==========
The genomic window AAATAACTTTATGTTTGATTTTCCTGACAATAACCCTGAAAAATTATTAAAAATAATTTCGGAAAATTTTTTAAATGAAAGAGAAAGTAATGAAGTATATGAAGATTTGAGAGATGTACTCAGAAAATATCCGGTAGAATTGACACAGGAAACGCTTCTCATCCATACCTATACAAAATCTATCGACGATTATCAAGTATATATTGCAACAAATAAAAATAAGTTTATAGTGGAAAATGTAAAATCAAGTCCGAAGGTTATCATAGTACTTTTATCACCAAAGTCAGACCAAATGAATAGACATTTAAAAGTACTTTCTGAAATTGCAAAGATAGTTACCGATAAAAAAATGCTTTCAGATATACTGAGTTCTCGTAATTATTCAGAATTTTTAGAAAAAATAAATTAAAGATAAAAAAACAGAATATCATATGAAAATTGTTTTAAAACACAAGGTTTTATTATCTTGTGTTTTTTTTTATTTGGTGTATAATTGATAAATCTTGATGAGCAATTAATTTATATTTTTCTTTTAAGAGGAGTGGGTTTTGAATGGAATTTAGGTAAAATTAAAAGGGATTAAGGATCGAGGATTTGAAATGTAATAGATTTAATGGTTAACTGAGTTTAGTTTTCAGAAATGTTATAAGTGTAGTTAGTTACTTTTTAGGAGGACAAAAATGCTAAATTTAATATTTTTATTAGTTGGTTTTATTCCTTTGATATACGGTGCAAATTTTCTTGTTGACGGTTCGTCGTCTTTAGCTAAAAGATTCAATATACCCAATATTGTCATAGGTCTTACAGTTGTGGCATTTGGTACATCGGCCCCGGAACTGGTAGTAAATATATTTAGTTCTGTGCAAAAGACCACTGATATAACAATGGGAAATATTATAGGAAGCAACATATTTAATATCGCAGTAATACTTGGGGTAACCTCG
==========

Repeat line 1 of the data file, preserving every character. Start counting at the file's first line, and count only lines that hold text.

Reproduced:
The genomic window AAATAACTTTATGTTTGATTTTCCTGACAATAACCCTGAAAAATTATTAAAAATAATTTCGGAAAATTTTTTAAATGAAAGAGAAAGTAATGAAGTATATGAAGATTTGAGAGATGTACTCAGAAAATATCCGGTAGAATTGACACAGGAAACGCTTCTCATCCATACCTATACAAAATCTATCGACGATTATCAAGTATATATTGCAACAAATAAAAATAAGTTTATAGTGGAAAATGTAAAATCAAGTCCGAAGGTTATCATAGTACTTTTATCACCAAAGTCAGACCAAATGAATAGACATTTAAAAGTACTTTCTGAAATTGCAAAGATAGTTACCGATAAAAAAATGCTTTCAGATATACTGAGTTCTCGTAATTATTCAGAATTTTTAGAAAAAATAAATTAAAGATAAAAAAACAGAATATCATATGAAAATTGTTTTAAAACACAAGGTTTTATTATCTTGTGTTTTTTTTTATTTGGTGTATAATTGATAAATCTTGATGAGCAATTAATTTATATTTTTCTTTTAAGAGGAGTGGGTTTTGAATGGAATTTAGGTAAAATTAAAAGGGATTAAGGATCGAGGATTTGAAATGTAATAGATTTAATGGTTAACTGAGTTTAGTTTTCAGAAATGTTATAAGTGTAGTTAGTTACTTTTTAGGAGGACAAAAATGCTAAATTTAATATTTTTATTAGTTGGTTTTATTCCTTTGATATACGGTGCAAATTTTCTTGTTGACGGTTCGTCGTCTTTAGCTAAAAGATTCAATATACCCAATATTGTCATAGGTCTTACAGTTGTGGCATTTGGTACATCGGCCCCGGAACTGGTAGTAAATATATTTAGTTCTGTGCAAAAGACCACTGATATAACAATGGGAAATATTATAGGAAGCAACATATTTAATATCGCAGTAATACTTGGGGTAACCTCG